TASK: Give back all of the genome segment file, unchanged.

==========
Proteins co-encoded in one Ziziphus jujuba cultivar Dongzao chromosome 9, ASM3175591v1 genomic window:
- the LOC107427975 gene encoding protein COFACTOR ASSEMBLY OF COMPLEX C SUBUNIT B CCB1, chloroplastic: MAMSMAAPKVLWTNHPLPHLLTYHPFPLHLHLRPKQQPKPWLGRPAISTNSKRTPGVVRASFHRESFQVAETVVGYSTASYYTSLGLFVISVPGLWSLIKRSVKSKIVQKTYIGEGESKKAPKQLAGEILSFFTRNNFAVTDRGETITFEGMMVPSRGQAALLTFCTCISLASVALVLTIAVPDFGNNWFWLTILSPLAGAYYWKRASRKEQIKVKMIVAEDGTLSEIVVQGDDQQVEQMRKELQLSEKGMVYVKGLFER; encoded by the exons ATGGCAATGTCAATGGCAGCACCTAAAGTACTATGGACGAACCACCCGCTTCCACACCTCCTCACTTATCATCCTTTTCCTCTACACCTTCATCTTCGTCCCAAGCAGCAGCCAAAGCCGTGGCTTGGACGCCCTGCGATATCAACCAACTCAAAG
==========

Proteins co-encoded in one Ziziphus jujuba cultivar Dongzao chromosome 9, ASM3175591v1 genomic window:
- the LOC107427975 gene encoding protein COFACTOR ASSEMBLY OF COMPLEX C SUBUNIT B CCB1, chloroplastic: MAMSMAAPKVLWTNHPLPHLLTYHPFPLHLHLRPKQQPKPWLGRPAISTNSKRTPGVVRASFHRESFQVAETVVGYSTASYYTSLGLFVISVPGLWSLIKRSVKSKIVQKTYIGEGESKKAPKQLAGEILSFFTRNNFAVTDRGETITFEGMMVPSRGQAALLTFCTCISLASVALVLTIAVPDFGNNWFWLTILSPLAGAYYWKRASRKEQIKVKMIVAEDGTLSEIVVQGDDQQVEQMRKELQLSEKGMVYVKGLFER; encoded by the exons ATGGCAATGTCAATGGCAGCACCTAAAGTACTATGGACGAACCACCCGCTTCCACACCTCCTCACTTATCATCCTTTTCCTCTACACCTTCATCTTCGTCCCAAGCAGCAGCCAAAGCCGTGGCTTGGACGCCCTGCGATATCAACCAACTCAAAG